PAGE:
Heavy rains in Baltimore region lead to widespread flooding

Heavy rains in Baltimore region lead to widespread flooding
Heavy rains flooded Baltimore-area roads on Saturday, stranding some motorists. (Tom Brenner / Baltimore Sun)

More than three inches of rain fell Saturday, making for the wettest June 27 on record in Baltimore and causing widespread flooding that closed roads, swamped cars and stranded motorists. Amid the heavy rain, one person died in a boating accident in Frederick County.

The National Weather Service issued a flash flood warning just after 5 p.m. as the storm reached its peak. The weather service measured 3.11 inches of rain at Baltimore Washington Thurgood Marshall Airport, and 2.83 inches at the Inner Harbor.


It has already been the wettest June on record, with more than 13 inches of rain at BWI. That's well above the normal June precipitation of 3.46 inches.

One man died after a pontoon boat carrying nine people was swept over the side of a dam at Lake Linganore near New Market around 6:30 p.m., said Candy Thomson, spokeswoman for the Department of Natural Resources Police, which is investigating the incident. He was identified as Stephen Wade Hembree, 62, of New Market.

The other eight people were rescued, including three by a Maryland State Police helicopter, said Capt. Kevin Fox of the Frederick County Division of Fire Rescue. They were taken to Frederick Memorial Hospital.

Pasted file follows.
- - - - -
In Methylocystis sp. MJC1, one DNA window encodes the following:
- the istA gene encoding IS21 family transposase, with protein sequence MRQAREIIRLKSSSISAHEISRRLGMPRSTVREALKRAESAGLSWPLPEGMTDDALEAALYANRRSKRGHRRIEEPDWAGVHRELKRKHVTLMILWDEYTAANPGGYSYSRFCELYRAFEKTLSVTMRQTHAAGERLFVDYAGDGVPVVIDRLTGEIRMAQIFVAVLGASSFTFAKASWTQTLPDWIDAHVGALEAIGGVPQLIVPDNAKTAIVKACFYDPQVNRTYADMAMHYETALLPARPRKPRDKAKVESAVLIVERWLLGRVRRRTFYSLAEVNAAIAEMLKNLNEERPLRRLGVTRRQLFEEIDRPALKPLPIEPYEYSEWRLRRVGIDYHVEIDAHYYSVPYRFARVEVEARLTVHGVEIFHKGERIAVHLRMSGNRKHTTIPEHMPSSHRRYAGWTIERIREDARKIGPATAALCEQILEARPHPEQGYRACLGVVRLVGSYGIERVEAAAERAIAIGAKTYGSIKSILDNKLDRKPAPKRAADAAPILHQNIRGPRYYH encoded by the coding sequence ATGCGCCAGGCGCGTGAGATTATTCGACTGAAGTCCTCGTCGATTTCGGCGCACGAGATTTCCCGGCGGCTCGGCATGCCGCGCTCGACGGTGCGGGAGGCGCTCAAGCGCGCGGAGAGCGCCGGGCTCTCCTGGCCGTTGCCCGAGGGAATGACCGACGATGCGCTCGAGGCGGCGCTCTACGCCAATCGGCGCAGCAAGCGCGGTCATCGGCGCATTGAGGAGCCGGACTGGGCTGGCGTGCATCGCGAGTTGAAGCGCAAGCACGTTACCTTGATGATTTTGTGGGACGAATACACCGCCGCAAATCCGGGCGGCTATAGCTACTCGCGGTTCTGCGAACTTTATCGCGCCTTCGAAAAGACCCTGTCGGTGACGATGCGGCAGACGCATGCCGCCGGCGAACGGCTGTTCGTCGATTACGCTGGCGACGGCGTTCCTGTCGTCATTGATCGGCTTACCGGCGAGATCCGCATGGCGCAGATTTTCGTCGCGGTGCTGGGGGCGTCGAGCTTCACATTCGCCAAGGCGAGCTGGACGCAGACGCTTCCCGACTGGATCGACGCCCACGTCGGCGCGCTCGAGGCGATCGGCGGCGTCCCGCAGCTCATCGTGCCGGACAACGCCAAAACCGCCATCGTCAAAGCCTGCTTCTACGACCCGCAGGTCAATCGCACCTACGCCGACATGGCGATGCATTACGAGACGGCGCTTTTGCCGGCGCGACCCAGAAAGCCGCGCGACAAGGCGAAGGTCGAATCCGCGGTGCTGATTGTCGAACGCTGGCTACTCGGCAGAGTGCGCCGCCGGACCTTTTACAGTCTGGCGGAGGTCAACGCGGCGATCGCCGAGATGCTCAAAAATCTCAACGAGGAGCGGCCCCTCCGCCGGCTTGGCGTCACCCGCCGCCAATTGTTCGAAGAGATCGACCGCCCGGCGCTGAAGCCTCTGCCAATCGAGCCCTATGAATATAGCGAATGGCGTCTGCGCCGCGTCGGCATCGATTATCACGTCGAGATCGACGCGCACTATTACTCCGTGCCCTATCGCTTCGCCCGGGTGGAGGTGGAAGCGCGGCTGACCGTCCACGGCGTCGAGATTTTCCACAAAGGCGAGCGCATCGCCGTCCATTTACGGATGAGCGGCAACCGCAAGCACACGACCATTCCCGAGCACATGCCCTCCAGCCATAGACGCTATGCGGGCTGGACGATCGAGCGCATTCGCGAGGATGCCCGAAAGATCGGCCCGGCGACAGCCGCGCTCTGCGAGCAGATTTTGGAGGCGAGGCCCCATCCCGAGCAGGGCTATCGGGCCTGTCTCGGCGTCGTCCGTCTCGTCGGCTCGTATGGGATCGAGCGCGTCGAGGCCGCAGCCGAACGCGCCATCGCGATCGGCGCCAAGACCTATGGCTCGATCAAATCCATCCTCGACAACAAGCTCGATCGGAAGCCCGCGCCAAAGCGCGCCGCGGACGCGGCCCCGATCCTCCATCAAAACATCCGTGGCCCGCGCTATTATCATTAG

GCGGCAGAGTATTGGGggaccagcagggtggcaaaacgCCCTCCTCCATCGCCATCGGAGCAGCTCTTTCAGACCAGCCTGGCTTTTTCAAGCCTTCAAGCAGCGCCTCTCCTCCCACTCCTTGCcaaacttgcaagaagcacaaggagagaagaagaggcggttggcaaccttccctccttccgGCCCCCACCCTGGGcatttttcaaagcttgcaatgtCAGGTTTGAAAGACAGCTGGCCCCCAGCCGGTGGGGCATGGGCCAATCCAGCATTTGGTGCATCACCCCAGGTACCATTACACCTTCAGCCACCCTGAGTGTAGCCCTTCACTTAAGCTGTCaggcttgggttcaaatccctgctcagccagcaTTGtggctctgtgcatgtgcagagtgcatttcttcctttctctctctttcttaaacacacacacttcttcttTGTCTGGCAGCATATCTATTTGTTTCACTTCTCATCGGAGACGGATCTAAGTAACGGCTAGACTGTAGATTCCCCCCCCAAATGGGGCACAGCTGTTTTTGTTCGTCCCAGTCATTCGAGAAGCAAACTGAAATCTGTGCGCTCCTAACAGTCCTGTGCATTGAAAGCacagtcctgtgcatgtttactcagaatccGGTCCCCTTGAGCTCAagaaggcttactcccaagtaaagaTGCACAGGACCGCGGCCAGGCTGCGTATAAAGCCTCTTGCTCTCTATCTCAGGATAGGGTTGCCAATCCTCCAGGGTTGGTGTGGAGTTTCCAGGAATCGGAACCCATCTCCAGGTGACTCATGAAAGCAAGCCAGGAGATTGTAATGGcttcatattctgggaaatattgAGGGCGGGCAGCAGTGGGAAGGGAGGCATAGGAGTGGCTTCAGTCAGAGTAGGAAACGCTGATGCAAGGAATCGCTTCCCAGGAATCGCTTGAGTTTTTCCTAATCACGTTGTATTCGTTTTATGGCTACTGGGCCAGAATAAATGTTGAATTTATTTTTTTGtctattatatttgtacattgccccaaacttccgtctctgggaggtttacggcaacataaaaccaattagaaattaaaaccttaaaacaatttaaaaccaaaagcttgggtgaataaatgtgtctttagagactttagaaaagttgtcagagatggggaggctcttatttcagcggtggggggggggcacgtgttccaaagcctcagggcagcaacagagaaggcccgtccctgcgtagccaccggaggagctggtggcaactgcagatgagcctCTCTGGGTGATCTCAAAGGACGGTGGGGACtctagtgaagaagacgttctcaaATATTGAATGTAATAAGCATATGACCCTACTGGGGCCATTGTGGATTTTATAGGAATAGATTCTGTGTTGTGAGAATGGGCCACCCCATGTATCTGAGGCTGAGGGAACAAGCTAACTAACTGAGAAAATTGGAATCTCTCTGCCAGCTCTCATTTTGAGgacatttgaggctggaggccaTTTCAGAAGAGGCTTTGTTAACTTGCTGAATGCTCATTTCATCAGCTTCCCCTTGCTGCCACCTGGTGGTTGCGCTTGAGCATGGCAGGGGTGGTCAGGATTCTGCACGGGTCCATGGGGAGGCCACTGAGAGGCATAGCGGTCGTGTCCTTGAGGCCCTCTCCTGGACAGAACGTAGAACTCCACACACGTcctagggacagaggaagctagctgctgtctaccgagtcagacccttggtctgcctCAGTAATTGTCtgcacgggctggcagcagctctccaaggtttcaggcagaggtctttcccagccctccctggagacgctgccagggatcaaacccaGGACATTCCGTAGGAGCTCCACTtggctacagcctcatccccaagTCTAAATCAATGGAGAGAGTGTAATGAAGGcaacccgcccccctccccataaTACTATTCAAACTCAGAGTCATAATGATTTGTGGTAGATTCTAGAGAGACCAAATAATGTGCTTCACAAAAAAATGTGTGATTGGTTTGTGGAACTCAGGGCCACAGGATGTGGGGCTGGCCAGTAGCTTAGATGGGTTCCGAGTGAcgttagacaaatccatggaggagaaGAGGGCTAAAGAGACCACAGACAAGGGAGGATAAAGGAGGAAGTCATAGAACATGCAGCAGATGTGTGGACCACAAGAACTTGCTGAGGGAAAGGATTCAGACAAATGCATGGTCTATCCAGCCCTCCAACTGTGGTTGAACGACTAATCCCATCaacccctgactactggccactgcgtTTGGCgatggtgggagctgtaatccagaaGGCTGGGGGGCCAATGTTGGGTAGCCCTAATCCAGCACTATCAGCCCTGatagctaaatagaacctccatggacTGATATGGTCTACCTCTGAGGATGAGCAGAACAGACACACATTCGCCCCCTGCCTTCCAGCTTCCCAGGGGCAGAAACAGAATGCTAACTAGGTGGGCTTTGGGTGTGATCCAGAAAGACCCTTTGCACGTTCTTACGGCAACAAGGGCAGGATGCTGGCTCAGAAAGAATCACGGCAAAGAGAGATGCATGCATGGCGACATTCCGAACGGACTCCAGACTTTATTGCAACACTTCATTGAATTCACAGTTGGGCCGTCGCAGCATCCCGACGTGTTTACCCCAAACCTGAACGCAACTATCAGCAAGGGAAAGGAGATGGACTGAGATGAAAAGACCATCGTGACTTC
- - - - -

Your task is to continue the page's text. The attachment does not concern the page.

Thomson said it appeared that the motor was not strong enough to keep the boat from the edge of the dam, or it may have malfunctioned. As of about 10:30 p.m., crews were still working to recover the body of the boat operator.

On Saturday, the mass of water gushing into the sewer system through cracks in the pipes, manholes and other points overwhelmed the capacity at the Patapsco Waste Water treatment plant in Southwest Baltimore, sending tens of thousands of gallons of sewage, "if not more," into the river, said Kurt Kocher, a spokesman for Baltimore's public works department.

"Unfortunately when it's this amount of rain, it will happen," he said, adding that the department has $100 million worth of repair projects underway to help fix the problem.

In Baltimore, dozens of roads closed as a result of the rainfall, as storm drains were overwhelmed, said Connor Scott, spokesman for the city's office of emergency management. Flooding shut the southern entrance to Interstate 83 for about an hour Saturday afternoon, he said.

The rains also forced the Orioles to cancel a game against the Cleveland Indians.

Baltimore County received at least half a dozen calls for water rescues, with a swiftwater rescue and boat team rescuing six people from four cars stalled on Route 40 at Rosedale Ave, said Fire Director Jennifer Aubert-Utz.

Harford County received four calls for stranded vehicles, said Rich Gardiner, spokesman for the Harford County Volunteer Fire & EMS Association.

Baltimore Sun researcher Paul McCardell contributed to this article.